So I turned my attention from medical advocacy for my children to educational advocacy and I studied everything that could. With my husband being a public school teacher, and the sole supporter of our family, we did not have enough money for me to take paid classes so I took every free class I could find. I quickly found that the free classes did not provide enough information beyond me learning that I had more rights! So I began to research on my own and spent hundreds of hours reading peer-reviewed journal articles along with purchasing college-level textbooks in the fields of special education and neuropsychology. By 2014, I realize I had learned a lot of information that other people probably wanted to know too so I started to help others advocate for their children. In 2016, I founded this group to help parents who are lost and struggling in the special education system. The admins and mods for this group focus on having “one voice” in order to cut through any confusion and provide clarity to parents. In this group, we speak in “one voice” because we focus on the law and guidance. 
My children range in age from 29 to 13. My surviving quadruplets are now 13. My daughter, Margaret, suffered HIE. She has issues with aphasia, a hole in her right frontal lobe that causes issues with a lack of impulse control. She also has diffuse white matter brain injury we think caused her expressive/receptive language issues, she has been diagnosed with autism, ADHD, poor working memory, severe dysgraphia, severe dyscalculia, mild dyslexia due to a visual processing issue, and mild cerebral palsy. James was diagnosed with autism and ADHD. He has really impaired fluid reasoning and we see more of that impact now he is a teen. He also has behavior issues and is considered to have Dysthymic Mood Disorder and is treated with medication. Baby C, my daughter Martha, is the quad who passed away the day after she was born, and Baby D, Joseph, is my miracle kid. I was told he was going to die in the womb, then I was told he was going to die at birth and not to bury my daughter yet as he would join her. Then he almost died the day he came home from an undiagnosed case of severe hypotonia and GERD. Then he almost died again when he had a sub-glottal cyst removed that was blocking 80% of his airway. I was told he would be a vegetable. He now walks, talks, and has a lot of interesting thoughts to share! He is considered medically undiagnosable and medically complex. He is 13 and the size of a 7-year-old and weighs 55 pounds. He is blind in one eye due to ROP and may lose vision in his other eye. We watch him closely! He has tracheomalacia, a narrow trachea, hypotonia, dysphasia, aphasia, ataxic cerebral palsy, autism, SUPER slow processing speed pulling his overall IQ into the intellectually impaired range. There is likely more I am forgetting but he is a complex kid! LOL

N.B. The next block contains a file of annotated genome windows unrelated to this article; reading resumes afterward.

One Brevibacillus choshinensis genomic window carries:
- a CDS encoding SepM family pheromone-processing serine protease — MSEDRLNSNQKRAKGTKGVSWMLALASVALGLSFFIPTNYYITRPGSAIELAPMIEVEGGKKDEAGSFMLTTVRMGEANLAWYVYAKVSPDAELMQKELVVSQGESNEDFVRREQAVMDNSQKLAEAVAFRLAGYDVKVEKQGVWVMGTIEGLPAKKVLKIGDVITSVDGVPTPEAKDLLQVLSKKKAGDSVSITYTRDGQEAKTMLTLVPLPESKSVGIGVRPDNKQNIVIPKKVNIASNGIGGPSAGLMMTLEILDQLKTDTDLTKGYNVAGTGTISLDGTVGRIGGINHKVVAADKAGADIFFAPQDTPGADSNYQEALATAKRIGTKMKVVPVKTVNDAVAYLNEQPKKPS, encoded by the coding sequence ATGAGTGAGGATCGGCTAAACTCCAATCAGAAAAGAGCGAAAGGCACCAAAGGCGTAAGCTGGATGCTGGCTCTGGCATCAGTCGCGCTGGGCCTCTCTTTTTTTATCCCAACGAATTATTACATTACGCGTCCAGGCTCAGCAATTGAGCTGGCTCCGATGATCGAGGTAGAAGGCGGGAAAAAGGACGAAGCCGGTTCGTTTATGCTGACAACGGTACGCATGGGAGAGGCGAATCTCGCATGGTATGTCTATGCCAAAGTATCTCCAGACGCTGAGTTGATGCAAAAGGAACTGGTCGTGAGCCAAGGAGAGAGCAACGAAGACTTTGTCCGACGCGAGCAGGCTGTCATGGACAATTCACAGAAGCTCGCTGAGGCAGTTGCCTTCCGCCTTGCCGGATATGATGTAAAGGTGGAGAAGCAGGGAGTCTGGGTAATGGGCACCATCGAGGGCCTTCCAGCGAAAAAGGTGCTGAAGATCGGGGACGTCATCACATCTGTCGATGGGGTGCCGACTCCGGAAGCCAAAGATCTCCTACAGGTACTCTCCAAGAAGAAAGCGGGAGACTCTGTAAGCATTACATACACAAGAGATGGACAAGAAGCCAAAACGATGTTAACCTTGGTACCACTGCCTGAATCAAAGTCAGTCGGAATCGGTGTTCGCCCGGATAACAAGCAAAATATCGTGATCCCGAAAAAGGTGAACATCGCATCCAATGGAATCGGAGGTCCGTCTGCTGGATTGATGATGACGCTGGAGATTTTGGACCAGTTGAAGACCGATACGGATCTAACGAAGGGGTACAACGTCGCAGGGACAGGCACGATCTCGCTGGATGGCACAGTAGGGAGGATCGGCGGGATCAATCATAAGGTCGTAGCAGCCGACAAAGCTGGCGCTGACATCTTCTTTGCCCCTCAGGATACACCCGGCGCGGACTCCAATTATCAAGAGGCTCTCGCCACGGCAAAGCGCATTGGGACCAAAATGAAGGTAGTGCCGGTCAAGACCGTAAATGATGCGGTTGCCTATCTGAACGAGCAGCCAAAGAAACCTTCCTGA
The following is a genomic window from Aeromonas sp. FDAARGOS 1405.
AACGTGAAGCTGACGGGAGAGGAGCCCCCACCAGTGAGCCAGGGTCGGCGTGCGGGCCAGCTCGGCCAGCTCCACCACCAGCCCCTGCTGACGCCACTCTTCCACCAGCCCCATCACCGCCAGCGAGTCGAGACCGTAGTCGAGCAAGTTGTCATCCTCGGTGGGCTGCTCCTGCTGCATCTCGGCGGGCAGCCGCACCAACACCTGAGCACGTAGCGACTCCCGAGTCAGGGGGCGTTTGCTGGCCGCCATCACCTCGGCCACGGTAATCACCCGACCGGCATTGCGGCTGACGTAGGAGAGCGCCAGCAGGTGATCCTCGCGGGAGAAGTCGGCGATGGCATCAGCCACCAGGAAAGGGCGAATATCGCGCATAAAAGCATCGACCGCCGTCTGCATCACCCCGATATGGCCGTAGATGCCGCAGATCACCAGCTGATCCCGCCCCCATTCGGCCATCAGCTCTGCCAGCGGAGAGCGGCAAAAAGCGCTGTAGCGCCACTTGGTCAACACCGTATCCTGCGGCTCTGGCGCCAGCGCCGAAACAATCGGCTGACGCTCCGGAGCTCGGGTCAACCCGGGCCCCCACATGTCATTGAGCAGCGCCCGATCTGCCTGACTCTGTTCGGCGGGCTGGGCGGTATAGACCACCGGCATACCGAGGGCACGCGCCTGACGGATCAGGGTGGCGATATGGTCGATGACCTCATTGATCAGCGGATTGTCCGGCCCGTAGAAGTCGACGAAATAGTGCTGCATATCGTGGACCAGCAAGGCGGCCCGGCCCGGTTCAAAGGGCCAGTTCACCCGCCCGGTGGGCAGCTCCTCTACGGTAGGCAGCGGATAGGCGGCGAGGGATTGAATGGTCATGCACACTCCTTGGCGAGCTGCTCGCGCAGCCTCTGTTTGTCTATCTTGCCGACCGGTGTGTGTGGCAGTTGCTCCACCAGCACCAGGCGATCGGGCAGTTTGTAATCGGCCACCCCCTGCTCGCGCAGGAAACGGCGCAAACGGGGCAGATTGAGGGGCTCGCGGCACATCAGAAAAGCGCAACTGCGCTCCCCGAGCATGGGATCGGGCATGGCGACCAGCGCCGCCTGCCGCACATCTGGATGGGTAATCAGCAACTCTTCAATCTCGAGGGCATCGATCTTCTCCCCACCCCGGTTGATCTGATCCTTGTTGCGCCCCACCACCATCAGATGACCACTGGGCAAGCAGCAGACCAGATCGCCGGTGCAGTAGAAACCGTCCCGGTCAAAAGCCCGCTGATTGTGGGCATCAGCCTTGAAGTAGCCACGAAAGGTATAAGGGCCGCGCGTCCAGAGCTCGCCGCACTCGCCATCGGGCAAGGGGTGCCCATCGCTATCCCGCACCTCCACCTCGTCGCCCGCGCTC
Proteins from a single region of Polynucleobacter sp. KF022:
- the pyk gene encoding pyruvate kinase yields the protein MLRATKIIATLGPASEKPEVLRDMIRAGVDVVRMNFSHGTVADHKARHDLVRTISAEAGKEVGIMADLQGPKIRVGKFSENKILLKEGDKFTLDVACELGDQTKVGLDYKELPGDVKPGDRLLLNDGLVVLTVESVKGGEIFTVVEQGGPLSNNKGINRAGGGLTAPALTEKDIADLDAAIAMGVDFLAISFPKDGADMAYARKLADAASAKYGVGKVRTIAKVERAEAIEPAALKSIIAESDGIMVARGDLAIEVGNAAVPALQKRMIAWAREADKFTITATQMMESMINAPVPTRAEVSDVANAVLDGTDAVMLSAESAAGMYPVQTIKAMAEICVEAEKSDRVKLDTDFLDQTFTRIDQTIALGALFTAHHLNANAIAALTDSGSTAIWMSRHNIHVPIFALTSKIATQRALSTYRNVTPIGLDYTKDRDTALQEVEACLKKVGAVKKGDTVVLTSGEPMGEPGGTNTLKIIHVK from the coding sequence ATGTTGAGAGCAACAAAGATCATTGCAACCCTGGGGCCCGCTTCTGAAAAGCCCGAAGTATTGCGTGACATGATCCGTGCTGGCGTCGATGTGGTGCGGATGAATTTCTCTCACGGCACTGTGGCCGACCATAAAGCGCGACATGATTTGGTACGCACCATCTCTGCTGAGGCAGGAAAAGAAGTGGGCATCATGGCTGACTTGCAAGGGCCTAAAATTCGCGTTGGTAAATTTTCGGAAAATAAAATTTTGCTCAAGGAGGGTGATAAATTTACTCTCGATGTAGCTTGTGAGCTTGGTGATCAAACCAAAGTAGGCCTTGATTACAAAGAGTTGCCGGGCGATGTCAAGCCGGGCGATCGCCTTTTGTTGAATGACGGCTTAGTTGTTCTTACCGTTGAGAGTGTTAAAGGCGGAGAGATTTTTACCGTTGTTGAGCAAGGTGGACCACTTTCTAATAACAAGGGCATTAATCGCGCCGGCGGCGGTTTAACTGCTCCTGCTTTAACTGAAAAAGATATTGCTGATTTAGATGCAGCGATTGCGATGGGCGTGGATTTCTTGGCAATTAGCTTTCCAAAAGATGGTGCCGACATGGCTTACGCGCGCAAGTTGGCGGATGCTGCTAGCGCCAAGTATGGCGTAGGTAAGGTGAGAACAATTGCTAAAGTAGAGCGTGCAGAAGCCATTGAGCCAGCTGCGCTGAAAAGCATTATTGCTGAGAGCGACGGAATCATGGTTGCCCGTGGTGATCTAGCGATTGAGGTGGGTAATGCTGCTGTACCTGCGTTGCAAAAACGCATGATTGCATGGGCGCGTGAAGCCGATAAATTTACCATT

Where my heart and my passion lies is in teaching others how to be effective advocates for their children. I don’t want people to suffer or feel alone. That is why I formed this nonprofit!
We are here to provide instruction and training to parents who are seeking to effectively advocate for their children. We are here to help you with private advocacy services, if you need it because we realize sometimes parents end up in difficult situations. I specialize in doing phone consults for parents to help them prepare for meetings or to give them advice. I also specialize in the interpretation of psychometric testing done by the school (or elsewhere) and I look for hidden disabilities along with reasons to ask for an IEE. Jackie, Arie,  and I are non-attorney parent advocates.  I am so excited they have recently also joined the board of PASEN.